• Newspapers continued to publish articles about candidates without noting their candidacy, or gave them space on the opinion pages to defend their positions and that of their parties or attack their opponents. This conflicts with professional rules that require newspapers to suspend articles by candidates, particularly during the campaigning moratorium.


5. The third round: early indicators confirmed

In the first phase of elections, it was difficult to predict media biases or assess media outlets’ stances on official state bodies. This does not mean that it is assumed that such biases must exist, but rather that it was difficult to know what stance media outlets would take on the different parties to the electoral process and monitor any changes. Observations over the course of the elections, however, have revealed the following attitudes and patterns:

  • Al-Masry al-Youm was the paper most focused on the nature of the relationship between the military and the Muslim Brothers and the impact of this relationship on the revolutionaries and other political actors. The paper persistently posed questions about this relationship in all its interviews with all parties, and it selected quotes from Islamist leaders that indicated some link with the military (January 1 and 2).
  • Al-Tahrir brought the most obvious sectarian perspective to its electoral coverage. Having carried headlines and stories with a sectarian cast on the first and second round of voting, as noted in the reports, the paper pursued the same tactic in the run-up to the third round. A piece in the January 2 edition carried the headline, “Minya: the Coptic Triangle Faces off against the Islamist Triangle.” On page 2 of the same issue, another story was titled, “From Tahrir to Assyout, the Quran with the Cross.” Although this headline was largely positive, the subheads in the piece were not: “al-Nour Says Explicitly, We Don’t Want a Christian Ruler or a Civil State,” and “Bikar: We Congratulate Christians on Social Occasions, Not Religious Occasions”.


  • Al-Gomhouriya was the most dedicated defender of the government and Interior Ministry, an attitude made increasingly clear through quantitative measures (the space devoted to the government) and qualitative measures such as the content of its coverage. The paper consistently highlighted the achievements of government personnel and defended their positions, which was crystallized in its year-end review published on January 1, 2012, with the front-page headline, “On Behalf of Himself and the Residents of al-Khusus, the Mayor of al-Khusus Expresses His Love, Appreciation, and Full Support for the Policemen Who Restored Security and Stability to the Egyptian Street”.


  • Roz al-Youssef newspaper attacked Islamist parties and groups more than any other paper. This was very clear in its headlines, which clearly merged opinion and fact, and its editorials, which usually contained extremely negative descriptions of Islamists, such as “Salafis Work for the Mossad inEgypt” (a full-page story published on Friday, December 30). In its issue of January 2, it carried a long interview with Dr. Nawal al-Saadawi; as its teaser on the front page, it used this quote: “The age of patriarchy has ended, the Islamists must leave”.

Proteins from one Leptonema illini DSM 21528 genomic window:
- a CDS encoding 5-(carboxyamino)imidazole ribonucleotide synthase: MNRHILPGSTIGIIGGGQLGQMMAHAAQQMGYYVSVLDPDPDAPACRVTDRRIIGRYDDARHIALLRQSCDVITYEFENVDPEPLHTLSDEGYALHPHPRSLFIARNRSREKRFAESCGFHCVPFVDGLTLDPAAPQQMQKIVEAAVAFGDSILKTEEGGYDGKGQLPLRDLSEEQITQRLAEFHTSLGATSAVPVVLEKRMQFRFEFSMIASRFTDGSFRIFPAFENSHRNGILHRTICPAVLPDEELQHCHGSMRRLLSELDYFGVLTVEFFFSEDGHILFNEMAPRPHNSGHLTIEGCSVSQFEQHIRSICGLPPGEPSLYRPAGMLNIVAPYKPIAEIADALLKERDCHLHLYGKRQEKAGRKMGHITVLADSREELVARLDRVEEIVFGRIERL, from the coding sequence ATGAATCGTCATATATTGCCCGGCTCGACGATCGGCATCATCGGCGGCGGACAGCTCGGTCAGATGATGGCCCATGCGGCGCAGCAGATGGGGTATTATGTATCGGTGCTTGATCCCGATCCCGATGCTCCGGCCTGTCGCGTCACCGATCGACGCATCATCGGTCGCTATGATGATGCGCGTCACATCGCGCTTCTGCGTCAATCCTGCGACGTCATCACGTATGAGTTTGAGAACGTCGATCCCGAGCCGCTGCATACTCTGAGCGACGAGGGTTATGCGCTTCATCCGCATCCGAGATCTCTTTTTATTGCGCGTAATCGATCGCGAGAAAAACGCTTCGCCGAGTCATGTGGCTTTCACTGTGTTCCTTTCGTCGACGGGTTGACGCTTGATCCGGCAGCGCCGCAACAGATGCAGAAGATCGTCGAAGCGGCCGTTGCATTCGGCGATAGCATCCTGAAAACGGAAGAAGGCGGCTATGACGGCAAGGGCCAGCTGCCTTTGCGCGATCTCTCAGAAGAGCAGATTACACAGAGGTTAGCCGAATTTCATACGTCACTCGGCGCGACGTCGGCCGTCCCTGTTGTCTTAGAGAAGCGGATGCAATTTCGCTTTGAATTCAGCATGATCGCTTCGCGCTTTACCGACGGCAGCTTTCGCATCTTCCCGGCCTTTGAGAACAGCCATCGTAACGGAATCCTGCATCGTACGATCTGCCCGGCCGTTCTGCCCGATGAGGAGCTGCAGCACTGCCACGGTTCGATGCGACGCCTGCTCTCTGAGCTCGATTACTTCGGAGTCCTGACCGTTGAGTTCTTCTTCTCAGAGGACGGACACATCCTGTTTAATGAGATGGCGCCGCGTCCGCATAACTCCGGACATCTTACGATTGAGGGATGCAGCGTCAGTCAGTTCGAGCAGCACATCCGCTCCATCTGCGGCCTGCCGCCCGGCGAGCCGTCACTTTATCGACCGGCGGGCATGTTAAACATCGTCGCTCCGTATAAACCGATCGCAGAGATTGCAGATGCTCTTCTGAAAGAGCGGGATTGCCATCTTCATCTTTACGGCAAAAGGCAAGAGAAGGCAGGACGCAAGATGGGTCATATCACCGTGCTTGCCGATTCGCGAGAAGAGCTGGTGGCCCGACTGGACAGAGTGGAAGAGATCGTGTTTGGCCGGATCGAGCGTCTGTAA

• The Hayat channel was the most prominent defender of the Wafd Party. The channel not only hosted Wafd leaders on its screens, but it campaigned for them by reporting their statements and news from the party’s operations room, which documented the violations of all parties (for example, al-Hayat Today on January 3). It closely followed the party president (al-Hayat Now, January 3) and gave expansive coverage to all of his campaign rallies. It also regularly cited the Wafd Party in its reports of electoral violations, complaints, and measures taken.


6. Women in the third round

The rise of Islamist parties in the elections influenced media coverage of women in the elections. Islamist parties evoked women’s issues in the media in their statements about women, and their fatwas regarding the permissibility of women running for office and voting. Gradually, Islamist campaigning for female candidates caught the attention of the media, and some parties even mimicked their campaign style after observing wide social acceptance of these methods in some governorates (the Wafd removed the photo of one female candidate). In general, CBC was the only channel that showed an interest in the campaign rallies of women parliamentary candidates and conducted interviews with them, focusing on the role of women in the parliament. Al-Ahram on January 2 devoted one page to a discussion of women between empowerment and marginalization and women in parliament and on party lists.

Violating all professional norms, al-Fajr used women to attack Islamist parties in its January 2 issue, carrying three headlines for different stories: “The Wife of a Salafi Tells Her Story,” “The Sexual and Political Exploitation of Muslim Brother Women,” and “Islamist Forces Based Their Campaigns on Contempt for Women”.


7. Religious channels

After Islamists won the greatest share of votes in the first two rounds of the elections, in the third round the religious channels no longer needed to attack other forces with the same vehemence seen in the run-up to the earlier polls. Instead, a new stage was inaugurated based largely on exclusion, marginalization, and utter disregard for the existence of other forces. The religious channels (al-Rahma and al-Nas) began to discuss the third round of voting as if the outcome were already known, abandoning campaigning for thoughts about how to administer Islamic governance. All programming was devoted to Islamic discussions of how to distribute roles, who would lead the opposition, and how to legislate. Programs asked whether there should even be an opposition, or whether consultation among Muslims was sufficient to administer the country’s affairs, as was the case on the program, “The People Choose,” on al-Rahma.